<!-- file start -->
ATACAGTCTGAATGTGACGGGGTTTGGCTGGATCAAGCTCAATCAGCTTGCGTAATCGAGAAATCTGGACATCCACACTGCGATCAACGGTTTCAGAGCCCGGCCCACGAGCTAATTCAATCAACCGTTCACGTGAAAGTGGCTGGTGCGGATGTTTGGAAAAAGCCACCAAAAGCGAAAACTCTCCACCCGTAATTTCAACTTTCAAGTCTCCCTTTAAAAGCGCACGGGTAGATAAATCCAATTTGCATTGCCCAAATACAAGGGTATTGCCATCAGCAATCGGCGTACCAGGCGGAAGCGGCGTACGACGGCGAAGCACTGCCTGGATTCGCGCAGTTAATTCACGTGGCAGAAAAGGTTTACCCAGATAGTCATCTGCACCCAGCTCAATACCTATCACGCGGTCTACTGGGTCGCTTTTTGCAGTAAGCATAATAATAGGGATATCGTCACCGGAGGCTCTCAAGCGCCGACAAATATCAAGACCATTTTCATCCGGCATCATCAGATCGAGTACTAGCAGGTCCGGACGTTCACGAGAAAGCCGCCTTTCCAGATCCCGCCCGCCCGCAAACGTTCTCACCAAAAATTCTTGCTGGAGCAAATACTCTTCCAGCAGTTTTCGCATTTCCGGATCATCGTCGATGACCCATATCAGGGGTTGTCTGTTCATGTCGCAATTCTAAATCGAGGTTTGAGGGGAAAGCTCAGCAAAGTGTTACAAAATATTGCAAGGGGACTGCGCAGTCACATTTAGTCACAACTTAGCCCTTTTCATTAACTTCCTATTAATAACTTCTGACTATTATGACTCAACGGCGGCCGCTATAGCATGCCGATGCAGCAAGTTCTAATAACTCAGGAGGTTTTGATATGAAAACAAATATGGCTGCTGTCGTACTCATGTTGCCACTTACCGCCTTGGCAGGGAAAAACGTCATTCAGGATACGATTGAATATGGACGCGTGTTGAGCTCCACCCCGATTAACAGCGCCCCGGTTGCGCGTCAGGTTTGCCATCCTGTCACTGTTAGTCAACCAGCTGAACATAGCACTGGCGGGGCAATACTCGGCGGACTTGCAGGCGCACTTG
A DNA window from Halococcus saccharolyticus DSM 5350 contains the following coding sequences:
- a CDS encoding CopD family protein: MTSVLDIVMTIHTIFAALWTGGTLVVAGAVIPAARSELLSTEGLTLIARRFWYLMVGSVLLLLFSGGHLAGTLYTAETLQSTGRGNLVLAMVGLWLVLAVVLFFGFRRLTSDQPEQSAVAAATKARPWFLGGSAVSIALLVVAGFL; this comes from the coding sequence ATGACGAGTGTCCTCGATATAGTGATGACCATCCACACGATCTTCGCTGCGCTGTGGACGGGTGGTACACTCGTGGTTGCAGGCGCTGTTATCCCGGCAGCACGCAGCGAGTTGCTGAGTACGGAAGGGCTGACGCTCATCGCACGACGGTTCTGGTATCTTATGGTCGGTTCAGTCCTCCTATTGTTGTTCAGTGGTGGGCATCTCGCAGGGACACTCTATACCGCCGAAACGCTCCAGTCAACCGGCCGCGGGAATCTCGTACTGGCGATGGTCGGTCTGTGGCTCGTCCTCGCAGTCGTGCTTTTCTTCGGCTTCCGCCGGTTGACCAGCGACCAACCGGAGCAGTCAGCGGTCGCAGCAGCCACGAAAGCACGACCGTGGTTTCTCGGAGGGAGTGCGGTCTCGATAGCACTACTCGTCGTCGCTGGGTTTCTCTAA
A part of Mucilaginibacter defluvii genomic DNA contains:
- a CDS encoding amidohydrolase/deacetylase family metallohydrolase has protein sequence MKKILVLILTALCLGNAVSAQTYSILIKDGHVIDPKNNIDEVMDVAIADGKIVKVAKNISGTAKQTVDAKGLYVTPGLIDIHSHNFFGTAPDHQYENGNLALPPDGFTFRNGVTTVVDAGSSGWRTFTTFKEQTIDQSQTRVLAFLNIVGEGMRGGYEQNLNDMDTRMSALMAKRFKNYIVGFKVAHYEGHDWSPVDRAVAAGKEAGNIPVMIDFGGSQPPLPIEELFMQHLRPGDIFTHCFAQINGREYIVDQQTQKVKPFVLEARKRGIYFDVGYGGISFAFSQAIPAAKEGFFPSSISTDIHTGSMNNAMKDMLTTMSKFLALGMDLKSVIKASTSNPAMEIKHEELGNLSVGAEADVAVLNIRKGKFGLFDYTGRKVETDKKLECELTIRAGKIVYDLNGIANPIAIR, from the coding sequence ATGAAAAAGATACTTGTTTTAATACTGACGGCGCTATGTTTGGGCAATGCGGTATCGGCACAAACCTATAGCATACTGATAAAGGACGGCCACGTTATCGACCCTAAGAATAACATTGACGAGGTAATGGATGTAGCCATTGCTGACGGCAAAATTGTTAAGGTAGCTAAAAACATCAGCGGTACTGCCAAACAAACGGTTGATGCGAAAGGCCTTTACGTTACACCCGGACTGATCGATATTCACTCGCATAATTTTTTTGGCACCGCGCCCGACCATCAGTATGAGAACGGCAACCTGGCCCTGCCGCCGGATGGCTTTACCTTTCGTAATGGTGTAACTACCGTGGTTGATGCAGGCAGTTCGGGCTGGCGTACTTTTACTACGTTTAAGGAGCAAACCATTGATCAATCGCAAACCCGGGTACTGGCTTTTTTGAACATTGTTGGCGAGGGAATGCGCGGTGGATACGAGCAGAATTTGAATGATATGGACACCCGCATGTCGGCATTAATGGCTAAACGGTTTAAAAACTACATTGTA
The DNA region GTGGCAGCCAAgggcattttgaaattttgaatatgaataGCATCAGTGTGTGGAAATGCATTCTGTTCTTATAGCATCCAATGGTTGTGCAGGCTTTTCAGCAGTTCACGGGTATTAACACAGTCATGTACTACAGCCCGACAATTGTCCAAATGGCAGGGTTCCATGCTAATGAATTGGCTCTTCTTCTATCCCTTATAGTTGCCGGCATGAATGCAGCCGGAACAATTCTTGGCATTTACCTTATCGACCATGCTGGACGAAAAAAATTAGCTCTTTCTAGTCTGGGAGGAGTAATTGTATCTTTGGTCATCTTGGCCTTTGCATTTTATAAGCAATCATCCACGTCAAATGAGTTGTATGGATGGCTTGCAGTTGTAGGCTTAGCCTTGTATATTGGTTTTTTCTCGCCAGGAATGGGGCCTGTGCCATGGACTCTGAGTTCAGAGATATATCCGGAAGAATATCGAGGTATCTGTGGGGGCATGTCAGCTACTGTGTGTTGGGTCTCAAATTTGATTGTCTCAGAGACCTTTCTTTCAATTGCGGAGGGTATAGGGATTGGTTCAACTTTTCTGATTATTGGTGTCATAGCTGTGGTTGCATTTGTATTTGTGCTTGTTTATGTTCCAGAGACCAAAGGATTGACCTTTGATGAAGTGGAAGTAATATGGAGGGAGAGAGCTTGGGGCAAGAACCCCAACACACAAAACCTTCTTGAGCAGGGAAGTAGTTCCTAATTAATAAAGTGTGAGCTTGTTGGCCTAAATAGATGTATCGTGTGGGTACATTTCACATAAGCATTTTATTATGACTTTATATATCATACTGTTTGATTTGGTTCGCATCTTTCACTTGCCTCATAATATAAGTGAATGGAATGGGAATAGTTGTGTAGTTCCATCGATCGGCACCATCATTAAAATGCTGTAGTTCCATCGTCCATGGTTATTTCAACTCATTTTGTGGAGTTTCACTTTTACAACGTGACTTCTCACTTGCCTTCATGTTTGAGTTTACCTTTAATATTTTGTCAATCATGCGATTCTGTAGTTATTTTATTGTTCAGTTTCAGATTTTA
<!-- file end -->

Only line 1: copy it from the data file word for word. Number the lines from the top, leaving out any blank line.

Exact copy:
ATACAGTCTGAATGTGACGGGGTTTGGCTGGATCAAGCTCAATCAGCTTGCGTAATCGAGAAATCTGGACATCCACACTGCGATCAACGGTTTCAGAGCCCGGCCCACGAGCTAATTCAATCAACCGTTCACGTGAAAGTGGCTGGTGCGGATGTTTGGAAAAAGCCACCAAAAGCGAAAACTCTCCACCCGTAATTTCAACTTTCAAGTCTCCCTTTAAAAGCGCACGGGTAGATAAATCCAATTTGCATTGCCCAAATACAAGGGTATTGCCATCAGCAATCGGCGTACCAGGCGGAAGCGGCGTACGACGGCGAAGCACTGCCTGGATTCGCGCAGTTAATTCACGTGGCAGAAAAGGTTTACCCAGATAGTCATCTGCACCCAGCTCAATACCTATCACGCGGTCTACTGGGTCGCTTTTTGCAGTAAGCATAATAATAGGGATATCGTCACCGGAGGCTCTCAAGCGCCGACAAATATCAAGACCATTTTCATCCGGCATCATCAGATCGAGTACTAGCAGGTCCGGACGTTCACGAGAAAGCCGCCTTTCCAGATCCCGCCCGCCCGCAAACGTTCTCACCAAAAATTCTTGCTGGAGCAAATACTCTTCCAGCAGTTTTCGCATTTCCGGATCATCGTCGATGACCCATATCAGGGGTTGTCTGTTCATGTCGCAATTCTAAATCGAGGTTTGAGGGGAAAGCTCAGCAAAGTGTTACAAAATATTGCAAGGGGACTGCGCAGTCACATTTAGTCACAACTTAGCCCTTTTCATTAACTTCCTATTAATAACTTCTGACTATTATGACTCAACGGCGGCCGCTATAGCATGCCGATGCAGCAAGTTCTAATAACTCAGGAGGTTTTGATATGAAAACAAATATGGCTGCTGTCGTACTCATGTTGCCACTTACCGCCTTGGCAGGGAAAAACGTCATTCAGGATACGATTGAATATGGACGCGTGTTGAGCTCCACCCCGATTAACAGCGCCCCGGTTGCGCGTCAGGTTTGCCATCCTGTCACTGTTAGTCAACCAGCTGAACATAGCACTGGCGGGGCAATACTCGGCGGACTTGCAGGCGCACTTG